My name is Abdullah Al-Kanadi. I was born in Canada. My family, who were Roman Catholics, raised me as a Roman Catholic until I was 12 years old. I have been Muslim for approximately six years, and I would like to share the story as a new muslim with you.
During my childhood I attended a Catholic religious school. […] The more I learned about my religion, the more I questioned it!
At the tender age of twelve, I decided I would be an atheist in order to punish God. […] My teenage years were filled with misery and loneliness. I was accepted in a local technical school and decided that I should further my education and maybe make some good money, so that I would be happy. […]
I would forget my family and be with my friends all the time. One night, I told my parents I was going to move out. They told me, I couldn’t, and that I wasn’t ready for it and that they wouldn’t allow it! I was 17 years old and very headstrong; I swore at my parents and said to them all sorts of evil things, which I still regret to this day. I felt emboldened by my new freedom. […] I was working and going to school when my roommates introduced me to marijuana. […]Soon though, I started to smoke more and more, until during one weekend I had smoked so much, that it was Monday morning and before I knew it, it was time for school. I thought, well, I’ll take one day of school off, and go the next day. […] I never returned to school after that. I finally realized how good I had it. […] Who needed school anyways?
I was living a great life, or so I thought; I became the ‘resident’ bad boy at work. […]I felt worthless and completely valueless. I was stealing from work and from friends to help maintain the ‘chemical haze’. […] I was beginning to crack and I needed a solution, and I figured that religion would help me.
[…] I bought a couple of books on Wicca and Nature Worship, and found that they encouraged the use of natural drugs, so I continued. People would ask me if I believed in God, and we would have the strangest conversations while under the ‘influence’, but I distinctly remember saying that no, in fact I don’t believe in God at all, I believe in many gods as imperfect as me.
Through all this, there was one friend who stuck by me. He was a ‘Born Again’ Christian and was always preaching to me, even though I would mock his faith at every opportunity. He was the only friend I had at the time who didn’t judge me, so when he invited me along to go to a youth weekend camp I decided to go along. I had no expectations. I thought I would have a huge laugh making fun of all the “Bible Thumpers”. […]They played all sorts of music which praised God. I watched as the young and old, male and female cried out for forgiveness and shed tears over everything. I was really moved and I said a silent prayer along the lines of “God, I know I have been a horrible person, please help me, and forgive me and let me start fresh.” I felt a surge of emotion come over me, and I felt tears roll down my cheek. […]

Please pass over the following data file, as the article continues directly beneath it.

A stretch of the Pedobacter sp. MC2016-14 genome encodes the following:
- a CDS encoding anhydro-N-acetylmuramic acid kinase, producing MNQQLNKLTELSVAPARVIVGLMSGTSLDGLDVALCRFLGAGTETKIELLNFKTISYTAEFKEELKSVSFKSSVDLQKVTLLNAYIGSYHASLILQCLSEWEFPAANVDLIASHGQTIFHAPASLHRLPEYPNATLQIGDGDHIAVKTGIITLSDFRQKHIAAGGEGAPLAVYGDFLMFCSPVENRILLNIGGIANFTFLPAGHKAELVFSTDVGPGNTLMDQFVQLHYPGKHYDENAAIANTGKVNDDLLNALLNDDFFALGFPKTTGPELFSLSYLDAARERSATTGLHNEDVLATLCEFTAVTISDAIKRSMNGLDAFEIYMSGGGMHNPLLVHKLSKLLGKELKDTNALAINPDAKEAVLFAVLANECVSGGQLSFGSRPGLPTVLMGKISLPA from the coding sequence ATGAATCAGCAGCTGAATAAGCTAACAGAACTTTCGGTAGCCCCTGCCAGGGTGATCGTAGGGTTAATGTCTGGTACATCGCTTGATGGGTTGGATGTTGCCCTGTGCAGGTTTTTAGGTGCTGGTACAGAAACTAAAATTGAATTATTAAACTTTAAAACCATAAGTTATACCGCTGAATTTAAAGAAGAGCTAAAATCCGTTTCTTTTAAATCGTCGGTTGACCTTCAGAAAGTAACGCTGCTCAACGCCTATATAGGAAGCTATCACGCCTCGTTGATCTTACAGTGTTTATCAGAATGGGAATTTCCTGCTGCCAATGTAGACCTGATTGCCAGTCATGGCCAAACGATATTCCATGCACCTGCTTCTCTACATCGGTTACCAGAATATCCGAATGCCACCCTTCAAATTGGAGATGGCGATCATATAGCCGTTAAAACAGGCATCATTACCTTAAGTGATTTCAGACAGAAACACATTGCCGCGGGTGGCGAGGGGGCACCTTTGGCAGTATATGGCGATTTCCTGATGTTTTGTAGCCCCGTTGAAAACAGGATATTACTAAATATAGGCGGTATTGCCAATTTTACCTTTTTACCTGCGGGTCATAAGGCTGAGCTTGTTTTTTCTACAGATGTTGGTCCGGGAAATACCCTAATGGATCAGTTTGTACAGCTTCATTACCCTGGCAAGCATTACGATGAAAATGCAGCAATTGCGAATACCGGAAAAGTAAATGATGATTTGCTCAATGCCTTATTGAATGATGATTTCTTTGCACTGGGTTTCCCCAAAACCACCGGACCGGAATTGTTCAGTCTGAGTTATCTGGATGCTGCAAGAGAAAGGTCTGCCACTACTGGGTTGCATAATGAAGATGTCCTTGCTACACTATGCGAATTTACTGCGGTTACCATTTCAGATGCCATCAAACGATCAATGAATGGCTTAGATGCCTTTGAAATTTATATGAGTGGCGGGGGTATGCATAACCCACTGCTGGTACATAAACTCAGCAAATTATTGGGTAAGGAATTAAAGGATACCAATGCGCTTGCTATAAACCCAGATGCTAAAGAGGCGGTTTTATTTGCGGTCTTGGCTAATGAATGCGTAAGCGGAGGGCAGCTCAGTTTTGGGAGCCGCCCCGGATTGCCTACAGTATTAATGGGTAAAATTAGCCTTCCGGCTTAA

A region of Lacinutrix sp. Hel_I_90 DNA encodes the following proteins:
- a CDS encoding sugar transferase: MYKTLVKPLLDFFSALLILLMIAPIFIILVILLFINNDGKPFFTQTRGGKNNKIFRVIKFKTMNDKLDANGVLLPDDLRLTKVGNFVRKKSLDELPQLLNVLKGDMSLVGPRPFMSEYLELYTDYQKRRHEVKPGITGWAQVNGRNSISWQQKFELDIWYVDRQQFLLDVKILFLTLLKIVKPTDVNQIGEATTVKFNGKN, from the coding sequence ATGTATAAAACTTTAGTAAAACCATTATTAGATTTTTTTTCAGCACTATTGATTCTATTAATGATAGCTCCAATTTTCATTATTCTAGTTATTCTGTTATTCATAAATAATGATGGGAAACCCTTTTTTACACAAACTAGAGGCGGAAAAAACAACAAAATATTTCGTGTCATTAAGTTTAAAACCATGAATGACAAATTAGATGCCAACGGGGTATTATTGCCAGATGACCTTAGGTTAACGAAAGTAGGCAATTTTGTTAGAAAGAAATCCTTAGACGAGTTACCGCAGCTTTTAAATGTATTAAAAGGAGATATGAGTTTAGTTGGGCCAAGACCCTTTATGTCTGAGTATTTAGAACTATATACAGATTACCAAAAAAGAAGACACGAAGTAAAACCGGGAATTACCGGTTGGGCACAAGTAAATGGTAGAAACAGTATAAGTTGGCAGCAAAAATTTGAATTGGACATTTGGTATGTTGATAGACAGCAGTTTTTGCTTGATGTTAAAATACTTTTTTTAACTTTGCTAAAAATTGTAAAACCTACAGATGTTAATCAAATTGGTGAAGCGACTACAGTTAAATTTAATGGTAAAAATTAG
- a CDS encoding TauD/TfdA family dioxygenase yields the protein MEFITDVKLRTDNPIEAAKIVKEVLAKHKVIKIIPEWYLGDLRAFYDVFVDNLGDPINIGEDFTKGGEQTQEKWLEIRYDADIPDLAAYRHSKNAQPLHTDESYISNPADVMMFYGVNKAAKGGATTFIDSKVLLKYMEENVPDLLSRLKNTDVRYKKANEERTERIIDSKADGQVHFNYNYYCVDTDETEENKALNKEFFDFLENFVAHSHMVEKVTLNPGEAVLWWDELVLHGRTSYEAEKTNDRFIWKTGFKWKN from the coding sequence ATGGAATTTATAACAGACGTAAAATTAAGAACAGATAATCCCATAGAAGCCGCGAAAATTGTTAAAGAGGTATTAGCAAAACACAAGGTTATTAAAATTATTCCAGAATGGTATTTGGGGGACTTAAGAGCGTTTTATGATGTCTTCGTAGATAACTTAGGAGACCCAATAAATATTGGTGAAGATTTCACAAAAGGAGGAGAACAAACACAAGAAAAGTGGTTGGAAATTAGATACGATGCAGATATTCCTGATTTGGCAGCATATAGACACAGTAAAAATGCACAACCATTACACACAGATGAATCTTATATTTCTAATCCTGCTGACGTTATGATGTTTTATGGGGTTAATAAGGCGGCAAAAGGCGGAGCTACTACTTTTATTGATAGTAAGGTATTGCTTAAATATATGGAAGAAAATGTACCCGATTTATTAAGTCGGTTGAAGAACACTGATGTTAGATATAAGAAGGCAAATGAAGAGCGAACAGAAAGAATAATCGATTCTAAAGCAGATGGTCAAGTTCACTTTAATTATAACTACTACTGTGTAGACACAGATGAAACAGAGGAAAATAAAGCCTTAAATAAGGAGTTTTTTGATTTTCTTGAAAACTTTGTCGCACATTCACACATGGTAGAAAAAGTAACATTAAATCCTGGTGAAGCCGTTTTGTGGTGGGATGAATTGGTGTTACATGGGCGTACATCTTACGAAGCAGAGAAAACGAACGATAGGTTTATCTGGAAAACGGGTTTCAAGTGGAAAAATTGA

I returned to my party home and eschewed all drugs, intoxicants, and girls. I promptly told my friends how they needed to be Christians so they could be saved. I was shocked that they rejected me. […]
I started to hang out at a Christian “youth house” which was basically a house where teens could go. […] In spite of this, I felt like a fraud, for I started drinking and dating again. […] Through all this, my one Christian friend would try to council me and keep me on the right track.
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I feel honored to be a Muslim... And I feel that way for many reasons. There are many norms in the society I live that are opposite to what it is to be a Muslim. And when I first came to this way of life, I didn’t know how well I would fair with it. […]
Having spent a large portion of my short life not being a Muslim, I know the darkness that God speaks of in the Quran. I remember what it was like when Allah opened my eyes and shined a light where the darkness had once been. At the beginning of my life, I had no definite form of absolute guidance.
The simplest aspects of creation would boggle my mind. I was totally oblivious to the miracles God put in nature. One time, in particular, I recall learning about evaporation in science class. I was unable to comprehend it. Not the how, but the reason it happened.
I understood the idea of the water cycle and its importance for life, but what would make the water essentially disappear and float back up to the sky?
When viewing this question, without knowing God, my mind ran into a mental block at which point I could not come up with the answer. Boggled by the thought, I merely shrugged my shoulders and threw it to the back of my mind.
When looking at the human body, and how it’s made largely of water, or looking at the universe and trying to comprehend what was beyond it. I would be faced with the mental barricade of not being able to comprehend the reason for its creation.